3. Al Hayba
Ever since Al Hayba was first released in 2017, it's become synonymous with Ramadan. The Lebanese-Syrian drama series features Taim Hasan and Nadine Nassib Njeim.
The series first aired on MBC to the Arab world in May 2017; season 2 was released on the same channel during Ramadan in 2018.
Netflix has since picked up the first season and is giving viewers the chance to stream it — whether it's Ramadan or not.
Subtitles in English, Chinese, Hebrew, French, and Spanish are available.
4. Black Crows
In 2017, Black Crows changed the course of Ramadan series forever. Normally, the entire family gathers around the television to tune in to the same show; with Black Crows, that wasn't possible as a sign in the opening credits warns that the show is "not suitable for children."
Inspired by true events, the show tells stories of life under Daesh. It describes the lives of male and female recruits, undercover spies, child snipers, slaves, and leaders in a cell of an extremist group.
The series first aired on MBC to the Arab world during Ramadan 2017 and has since made it to Netflix.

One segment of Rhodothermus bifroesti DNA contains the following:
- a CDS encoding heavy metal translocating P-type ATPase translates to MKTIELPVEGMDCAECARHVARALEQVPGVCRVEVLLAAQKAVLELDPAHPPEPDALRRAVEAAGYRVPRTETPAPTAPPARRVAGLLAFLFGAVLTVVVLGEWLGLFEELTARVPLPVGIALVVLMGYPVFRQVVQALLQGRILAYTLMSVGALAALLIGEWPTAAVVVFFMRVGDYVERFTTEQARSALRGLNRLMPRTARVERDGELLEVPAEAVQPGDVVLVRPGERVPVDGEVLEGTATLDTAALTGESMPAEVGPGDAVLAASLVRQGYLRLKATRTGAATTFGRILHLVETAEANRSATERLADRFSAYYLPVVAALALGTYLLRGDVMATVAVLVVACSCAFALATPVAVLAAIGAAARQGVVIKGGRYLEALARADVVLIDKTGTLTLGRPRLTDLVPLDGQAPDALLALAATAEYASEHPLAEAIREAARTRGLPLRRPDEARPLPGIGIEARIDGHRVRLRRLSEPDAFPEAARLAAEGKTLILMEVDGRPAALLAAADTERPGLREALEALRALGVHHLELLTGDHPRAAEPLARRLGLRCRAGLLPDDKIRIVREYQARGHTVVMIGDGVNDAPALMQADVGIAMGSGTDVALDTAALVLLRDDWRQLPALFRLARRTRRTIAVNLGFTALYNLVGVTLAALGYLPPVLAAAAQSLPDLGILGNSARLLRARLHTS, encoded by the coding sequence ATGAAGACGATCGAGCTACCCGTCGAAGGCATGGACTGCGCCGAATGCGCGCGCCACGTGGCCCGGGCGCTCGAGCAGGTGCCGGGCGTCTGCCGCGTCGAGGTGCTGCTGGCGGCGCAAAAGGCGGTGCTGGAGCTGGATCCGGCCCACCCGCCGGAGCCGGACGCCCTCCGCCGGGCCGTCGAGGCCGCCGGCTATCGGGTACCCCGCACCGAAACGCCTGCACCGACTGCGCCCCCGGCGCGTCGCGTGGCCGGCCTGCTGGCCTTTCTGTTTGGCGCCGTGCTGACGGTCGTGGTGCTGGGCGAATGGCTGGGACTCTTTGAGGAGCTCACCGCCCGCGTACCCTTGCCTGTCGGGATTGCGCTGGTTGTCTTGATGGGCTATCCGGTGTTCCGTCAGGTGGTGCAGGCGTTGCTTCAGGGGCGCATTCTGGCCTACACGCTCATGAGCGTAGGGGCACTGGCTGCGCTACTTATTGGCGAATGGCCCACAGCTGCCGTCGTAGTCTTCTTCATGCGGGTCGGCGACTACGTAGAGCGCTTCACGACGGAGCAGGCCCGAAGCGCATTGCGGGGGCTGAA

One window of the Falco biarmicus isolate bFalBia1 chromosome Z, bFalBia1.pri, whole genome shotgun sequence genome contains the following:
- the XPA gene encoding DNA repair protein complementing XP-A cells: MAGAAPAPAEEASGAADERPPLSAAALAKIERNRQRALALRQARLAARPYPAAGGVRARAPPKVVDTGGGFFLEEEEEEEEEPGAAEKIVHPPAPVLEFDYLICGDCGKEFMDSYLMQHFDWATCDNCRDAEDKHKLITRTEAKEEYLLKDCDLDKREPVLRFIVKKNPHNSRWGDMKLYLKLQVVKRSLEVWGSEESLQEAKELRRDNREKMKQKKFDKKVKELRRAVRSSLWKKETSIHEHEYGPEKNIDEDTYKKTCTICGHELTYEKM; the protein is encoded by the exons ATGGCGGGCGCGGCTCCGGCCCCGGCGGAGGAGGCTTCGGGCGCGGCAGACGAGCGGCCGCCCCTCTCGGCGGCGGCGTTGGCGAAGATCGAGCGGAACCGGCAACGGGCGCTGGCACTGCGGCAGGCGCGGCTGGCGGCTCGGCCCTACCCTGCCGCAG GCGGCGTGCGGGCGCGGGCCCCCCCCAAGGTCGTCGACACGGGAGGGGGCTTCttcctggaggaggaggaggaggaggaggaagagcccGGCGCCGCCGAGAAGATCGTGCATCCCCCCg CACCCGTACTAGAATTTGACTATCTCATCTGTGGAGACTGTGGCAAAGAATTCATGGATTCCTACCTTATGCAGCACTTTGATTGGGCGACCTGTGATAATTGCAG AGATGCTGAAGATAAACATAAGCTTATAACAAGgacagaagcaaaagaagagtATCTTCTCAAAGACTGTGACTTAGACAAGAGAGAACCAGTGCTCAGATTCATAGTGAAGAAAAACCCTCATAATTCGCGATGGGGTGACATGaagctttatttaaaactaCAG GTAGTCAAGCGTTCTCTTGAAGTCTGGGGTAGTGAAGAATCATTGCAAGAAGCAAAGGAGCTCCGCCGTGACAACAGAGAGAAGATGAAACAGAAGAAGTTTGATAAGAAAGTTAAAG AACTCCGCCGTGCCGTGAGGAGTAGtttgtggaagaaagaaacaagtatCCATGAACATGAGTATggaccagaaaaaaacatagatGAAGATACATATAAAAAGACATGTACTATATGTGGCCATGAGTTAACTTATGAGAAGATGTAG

5. The Secret of the Nile
Grand Hotel, or as it's known on Netflix Secret of the Nile, is the first Egyptian show to stream on the platform. Featuring Amr Youssef and Dina El-Sherbiny, the show is set in Aswan, a town situated in Upper Egypt.
It tells the story of a man named Ali who goes to the hotel in search of his sister, a former employee at the hotel who went missing. Upon arrival, he gets hired, falls in love, and the rest is up to you to find out.
The show includes subtitles in English, Spanish, French, and Chinese and is actually a remake of a Spanish drama series, Gran Hotel.
6. Six Windows in the Desert
Earlier in 2020, Netflix officially bought the rights to six socially enlightening Saudi films and began streaming them in the form of a limited series titled Six Windows in the Desert.
The six short films span a range of topics including nature, social taboos, extremism, and the human psyche — all depicting the nuances of Saudi Arabian culture.
The films include:
- 27th of Shaban (2019): The plot revolves around the events faced by two people, Mohammed and Nouf, meeting for a date.
- The Rat (2018): This feature revolves around a man, Fahad, and the fear he experiences during his final day on earth.
- Curtain (2018): A female nurse escaping traumatic events faces fear and judgment at her workplace.
- Wasati (2016): This film is based on a true story from 2005 and recounts the events on the night of a play called Wasati Bela Wastiah (meaning "A Moderate Without Moderation") which was attacked by a group of extremists.
- Predicament in Sight (2016): A science fiction short dating back to the 1970s, this movie tells the story of the survivors of a plane crash who learn to coexist in an isolated desert after communication with the rest of the world fails.
- Is Sumyati Going to Hell? (2016): When a family hires a housemaid named Sumyati, the family's youngest child, Layan, looks on as they treat the housemaid with racism.